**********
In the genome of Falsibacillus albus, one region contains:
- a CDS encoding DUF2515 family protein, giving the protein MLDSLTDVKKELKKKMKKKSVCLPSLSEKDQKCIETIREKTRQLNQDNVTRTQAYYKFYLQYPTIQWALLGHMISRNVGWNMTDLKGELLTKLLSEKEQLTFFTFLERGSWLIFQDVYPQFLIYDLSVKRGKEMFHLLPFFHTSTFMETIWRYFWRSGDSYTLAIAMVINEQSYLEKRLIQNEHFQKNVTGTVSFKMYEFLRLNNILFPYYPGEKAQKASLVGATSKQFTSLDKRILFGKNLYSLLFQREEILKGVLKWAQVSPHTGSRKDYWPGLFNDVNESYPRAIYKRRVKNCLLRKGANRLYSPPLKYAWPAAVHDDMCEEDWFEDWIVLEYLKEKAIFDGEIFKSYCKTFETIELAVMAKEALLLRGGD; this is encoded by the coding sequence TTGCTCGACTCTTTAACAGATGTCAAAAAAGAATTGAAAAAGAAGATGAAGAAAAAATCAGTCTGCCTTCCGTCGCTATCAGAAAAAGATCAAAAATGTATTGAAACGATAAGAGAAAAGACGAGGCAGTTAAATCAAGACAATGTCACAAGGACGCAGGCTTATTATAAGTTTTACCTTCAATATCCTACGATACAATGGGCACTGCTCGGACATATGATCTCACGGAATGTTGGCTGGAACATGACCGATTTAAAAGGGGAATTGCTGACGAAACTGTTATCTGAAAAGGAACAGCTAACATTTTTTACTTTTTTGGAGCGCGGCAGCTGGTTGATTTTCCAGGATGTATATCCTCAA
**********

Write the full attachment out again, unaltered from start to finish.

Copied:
In the genome of Falsibacillus albus, one region contains:
- a CDS encoding DUF2515 family protein, giving the protein MLDSLTDVKKELKKKMKKKSVCLPSLSEKDQKCIETIREKTRQLNQDNVTRTQAYYKFYLQYPTIQWALLGHMISRNVGWNMTDLKGELLTKLLSEKEQLTFFTFLERGSWLIFQDVYPQFLIYDLSVKRGKEMFHLLPFFHTSTFMETIWRYFWRSGDSYTLAIAMVINEQSYLEKRLIQNEHFQKNVTGTVSFKMYEFLRLNNILFPYYPGEKAQKASLVGATSKQFTSLDKRILFGKNLYSLLFQREEILKGVLKWAQVSPHTGSRKDYWPGLFNDVNESYPRAIYKRRVKNCLLRKGANRLYSPPLKYAWPAAVHDDMCEEDWFEDWIVLEYLKEKAIFDGEIFKSYCKTFETIELAVMAKEALLLRGGD; this is encoded by the coding sequence TTGCTCGACTCTTTAACAGATGTCAAAAAAGAATTGAAAAAGAAGATGAAGAAAAAATCAGTCTGCCTTCCGTCGCTATCAGAAAAAGATCAAAAATGTATTGAAACGATAAGAGAAAAGACGAGGCAGTTAAATCAAGACAATGTCACAAGGACGCAGGCTTATTATAAGTTTTACCTTCAATATCCTACGATACAATGGGCACTGCTCGGACATATGATCTCACGGAATGTTGGCTGGAACATGACCGATTTAAAAGGGGAATTGCTGACGAAACTGTTATCTGAAAAGGAACAGCTAACATTTTTTACTTTTTTGGAGCGCGGCAGCTGGTTGATTTTCCAGGATGTATATCCTCAA